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Tuesday, 19 April 2016 14:51

Issue 189 - May 2016

Planned publication date: 25th April 2016
Contents include:
Spotlight on NEFYN UNITED
A visit to MATHERN FC
Looking Back: 25 years ago, May 1991
Wales Under 17s
Regular columns on Welsh Premier, Welsh League, Huws Gray Alliance, Regional round-up, Programme Notes, Social Media, Wales national team and much more
Full stats supplement with cup results, draws and league tables

Available by post (£3.60) from Welsh Football, 57 Thornhill Road, Cardiff CF14 6PE or email This email address is being protected from spambots. You need JavaScript enabled to view it. for online payment options
Or buy direct from Welsh club shops or independent bookshops in Wales. In Cardiff, stockists are Albany News (Albany Road, Roath) and Millennium Centre bookshop.

Published in Publication Dates
Sunday, 24 January 2016 09:16

Bun Fight is too much for Libs

SATURDAY 23rd JANUARY. The Oval, Ynyshir - sunny, dry.
Once again, the weather causes uncertainty as we approach the weekend; now it's back to the risk of waterlogged pitches, following heavy overnight rain on Thursday. But a dry 36 hours helps, and despite a few postponements, most of the news on Saturday morning is positive. So it's a welcome return to choosing a game, rather than settling for whatever's left on.

After a long and only partially successful north Wales trip last week, I'm staying closer to home. There were plenty of options today, including FAW trophy games, but the W John Owen tie at Ynyshir has caught my eye, mostly because these two teams are in fine form in the South Wales Alliance's Second and First Divisions respectively. It's also a very long time since I've been to Ynyshir.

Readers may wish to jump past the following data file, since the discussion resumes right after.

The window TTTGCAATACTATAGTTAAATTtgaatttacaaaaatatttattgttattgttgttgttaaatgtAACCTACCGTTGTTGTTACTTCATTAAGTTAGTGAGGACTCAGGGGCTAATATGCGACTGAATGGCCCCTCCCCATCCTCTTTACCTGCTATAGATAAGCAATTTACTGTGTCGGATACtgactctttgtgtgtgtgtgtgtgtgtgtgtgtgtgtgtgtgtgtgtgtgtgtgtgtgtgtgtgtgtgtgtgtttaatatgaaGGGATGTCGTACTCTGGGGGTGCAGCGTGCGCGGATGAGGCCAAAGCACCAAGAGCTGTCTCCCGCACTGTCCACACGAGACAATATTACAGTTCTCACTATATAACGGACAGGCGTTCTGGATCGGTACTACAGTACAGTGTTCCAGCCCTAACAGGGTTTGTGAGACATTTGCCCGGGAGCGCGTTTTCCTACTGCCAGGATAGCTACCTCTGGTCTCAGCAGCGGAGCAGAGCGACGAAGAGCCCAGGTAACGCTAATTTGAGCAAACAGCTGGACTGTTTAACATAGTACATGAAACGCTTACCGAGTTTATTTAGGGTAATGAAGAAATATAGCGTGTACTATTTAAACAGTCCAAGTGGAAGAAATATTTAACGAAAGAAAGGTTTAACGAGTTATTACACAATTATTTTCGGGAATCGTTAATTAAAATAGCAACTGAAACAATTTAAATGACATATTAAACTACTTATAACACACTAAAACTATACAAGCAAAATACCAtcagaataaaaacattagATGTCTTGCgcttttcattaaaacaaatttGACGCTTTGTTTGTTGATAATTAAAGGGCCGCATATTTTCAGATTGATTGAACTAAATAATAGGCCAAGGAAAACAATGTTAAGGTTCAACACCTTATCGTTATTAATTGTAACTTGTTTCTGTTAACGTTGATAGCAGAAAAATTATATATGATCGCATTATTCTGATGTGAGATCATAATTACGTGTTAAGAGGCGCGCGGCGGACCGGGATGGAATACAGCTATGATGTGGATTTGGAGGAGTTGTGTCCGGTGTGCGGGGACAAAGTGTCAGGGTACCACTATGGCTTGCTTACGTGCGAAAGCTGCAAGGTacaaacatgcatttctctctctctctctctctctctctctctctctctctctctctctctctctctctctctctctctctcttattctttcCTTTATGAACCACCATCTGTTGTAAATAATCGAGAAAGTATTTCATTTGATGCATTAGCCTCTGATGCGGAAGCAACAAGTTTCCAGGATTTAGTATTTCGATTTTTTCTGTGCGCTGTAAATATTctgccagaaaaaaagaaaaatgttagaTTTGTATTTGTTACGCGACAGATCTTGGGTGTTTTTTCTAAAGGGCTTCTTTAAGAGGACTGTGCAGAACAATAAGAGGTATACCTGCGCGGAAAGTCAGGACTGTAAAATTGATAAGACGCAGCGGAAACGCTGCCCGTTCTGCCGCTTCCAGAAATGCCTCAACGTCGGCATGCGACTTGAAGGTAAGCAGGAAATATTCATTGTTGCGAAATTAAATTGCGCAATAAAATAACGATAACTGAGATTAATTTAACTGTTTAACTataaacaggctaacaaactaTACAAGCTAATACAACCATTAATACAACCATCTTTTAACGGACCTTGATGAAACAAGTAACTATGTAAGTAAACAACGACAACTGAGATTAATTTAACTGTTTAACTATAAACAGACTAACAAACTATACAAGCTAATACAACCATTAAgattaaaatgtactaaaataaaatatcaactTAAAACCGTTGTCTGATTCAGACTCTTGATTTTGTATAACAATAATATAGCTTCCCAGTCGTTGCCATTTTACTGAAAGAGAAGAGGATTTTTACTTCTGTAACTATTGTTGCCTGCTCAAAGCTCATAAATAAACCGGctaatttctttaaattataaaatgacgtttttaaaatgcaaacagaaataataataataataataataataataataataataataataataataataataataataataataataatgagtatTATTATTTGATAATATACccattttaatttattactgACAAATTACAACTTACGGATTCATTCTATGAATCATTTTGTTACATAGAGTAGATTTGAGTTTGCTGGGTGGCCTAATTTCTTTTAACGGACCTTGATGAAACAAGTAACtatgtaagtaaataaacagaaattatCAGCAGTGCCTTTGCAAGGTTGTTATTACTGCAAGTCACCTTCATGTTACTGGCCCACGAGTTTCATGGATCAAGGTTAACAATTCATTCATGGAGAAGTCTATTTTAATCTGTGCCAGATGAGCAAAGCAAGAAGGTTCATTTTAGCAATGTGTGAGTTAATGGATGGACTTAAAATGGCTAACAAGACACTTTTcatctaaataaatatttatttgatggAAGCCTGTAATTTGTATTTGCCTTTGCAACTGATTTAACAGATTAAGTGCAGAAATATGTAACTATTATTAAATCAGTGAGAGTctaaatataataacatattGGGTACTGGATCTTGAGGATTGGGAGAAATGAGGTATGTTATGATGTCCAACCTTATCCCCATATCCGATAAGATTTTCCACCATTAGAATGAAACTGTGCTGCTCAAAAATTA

The bus takes well over an hour to make its way from Cardiff up the Taff, Rhonndda and Rhondda Fach valleys to Ynyshir, but it drops me close to the ground with ample time before the early 1.30 kick-off, time to enjoy the fine afternoon and potter in the streets and paths around - and above - the Oval. This is a narrow and steep valley, with the village mostly on the west bank of the river and the hillside rising steeply on the eastern side, just one or two terraces high on the slopes. The football ground nestles in the valley floor, between the river and the course of the railway - long gone, and replaced in recent times by the valley relief road. It's a good venue for this level, with one entrance gate, and wide terrace steps on the southern side, partially covered. It's a welcome surprise to find a smart programme on sale from the gateman: already this is looking like a good choice of match. As kick-off approaches, the crowd grows to around 60, almost all home supporters.

Published in Football

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